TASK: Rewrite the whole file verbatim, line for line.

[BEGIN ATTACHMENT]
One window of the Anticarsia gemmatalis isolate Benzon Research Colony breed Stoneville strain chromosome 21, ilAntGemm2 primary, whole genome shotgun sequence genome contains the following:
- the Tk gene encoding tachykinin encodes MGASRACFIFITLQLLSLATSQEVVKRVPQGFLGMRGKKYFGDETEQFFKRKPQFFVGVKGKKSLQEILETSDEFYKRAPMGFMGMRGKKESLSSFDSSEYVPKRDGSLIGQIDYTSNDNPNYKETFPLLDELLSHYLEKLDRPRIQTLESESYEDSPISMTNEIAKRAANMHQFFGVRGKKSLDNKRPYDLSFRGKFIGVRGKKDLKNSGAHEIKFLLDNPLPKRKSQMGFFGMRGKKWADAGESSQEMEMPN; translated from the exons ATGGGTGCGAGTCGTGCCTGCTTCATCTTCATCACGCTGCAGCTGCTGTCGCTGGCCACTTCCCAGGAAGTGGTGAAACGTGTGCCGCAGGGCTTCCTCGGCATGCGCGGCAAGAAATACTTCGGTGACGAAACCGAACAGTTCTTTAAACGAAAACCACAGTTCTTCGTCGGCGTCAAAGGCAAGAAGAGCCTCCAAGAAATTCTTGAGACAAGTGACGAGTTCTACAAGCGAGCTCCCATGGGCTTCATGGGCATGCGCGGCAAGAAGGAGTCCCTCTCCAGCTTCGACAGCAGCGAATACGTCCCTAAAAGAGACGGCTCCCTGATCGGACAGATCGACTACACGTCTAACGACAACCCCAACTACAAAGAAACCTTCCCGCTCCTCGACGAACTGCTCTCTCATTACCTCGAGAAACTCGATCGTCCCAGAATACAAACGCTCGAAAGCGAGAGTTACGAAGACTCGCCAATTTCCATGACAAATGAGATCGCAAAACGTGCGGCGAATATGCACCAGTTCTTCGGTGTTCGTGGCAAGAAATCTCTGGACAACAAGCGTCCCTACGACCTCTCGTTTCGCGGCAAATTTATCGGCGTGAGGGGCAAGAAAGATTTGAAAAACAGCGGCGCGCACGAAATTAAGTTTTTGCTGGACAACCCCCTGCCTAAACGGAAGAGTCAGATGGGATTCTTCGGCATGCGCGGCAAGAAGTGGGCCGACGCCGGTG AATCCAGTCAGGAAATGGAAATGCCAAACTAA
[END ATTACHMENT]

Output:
One window of the Anticarsia gemmatalis isolate Benzon Research Colony breed Stoneville strain chromosome 21, ilAntGemm2 primary, whole genome shotgun sequence genome contains the following:
- the Tk gene encoding tachykinin encodes MGASRACFIFITLQLLSLATSQEVVKRVPQGFLGMRGKKYFGDETEQFFKRKPQFFVGVKGKKSLQEILETSDEFYKRAPMGFMGMRGKKESLSSFDSSEYVPKRDGSLIGQIDYTSNDNPNYKETFPLLDELLSHYLEKLDRPRIQTLESESYEDSPISMTNEIAKRAANMHQFFGVRGKKSLDNKRPYDLSFRGKFIGVRGKKDLKNSGAHEIKFLLDNPLPKRKSQMGFFGMRGKKWADAGESSQEMEMPN; translated from the exons ATGGGTGCGAGTCGTGCCTGCTTCATCTTCATCACGCTGCAGCTGCTGTCGCTGGCCACTTCCCAGGAAGTGGTGAAACGTGTGCCGCAGGGCTTCCTCGGCATGCGCGGCAAGAAATACTTCGGTGACGAAACCGAACAGTTCTTTAAACGAAAACCACAGTTCTTCGTCGGCGTCAAAGGCAAGAAGAGCCTCCAAGAAATTCTTGAGACAAGTGACGAGTTCTACAAGCGAGCTCCCATGGGCTTCATGGGCATGCGCGGCAAGAAGGAGTCCCTCTCCAGCTTCGACAGCAGCGAATACGTCCCTAAAAGAGACGGCTCCCTGATCGGACAGATCGACTACACGTCTAACGACAACCCCAACTACAAAGAAACCTTCCCGCTCCTCGACGAACTGCTCTCTCATTACCTCGAGAAACTCGATCGTCCCAGAATACAAACGCTCGAAAGCGAGAGTTACGAAGACTCGCCAATTTCCATGACAAATGAGATCGCAAAACGTGCGGCGAATATGCACCAGTTCTTCGGTGTTCGTGGCAAGAAATCTCTGGACAACAAGCGTCCCTACGACCTCTCGTTTCGCGGCAAATTTATCGGCGTGAGGGGCAAGAAAGATTTGAAAAACAGCGGCGCGCACGAAATTAAGTTTTTGCTGGACAACCCCCTGCCTAAACGGAAGAGTCAGATGGGATTCTTCGGCATGCGCGGCAAGAAGTGGGCCGACGCCGGTG AATCCAGTCAGGAAATGGAAATGCCAAACTAA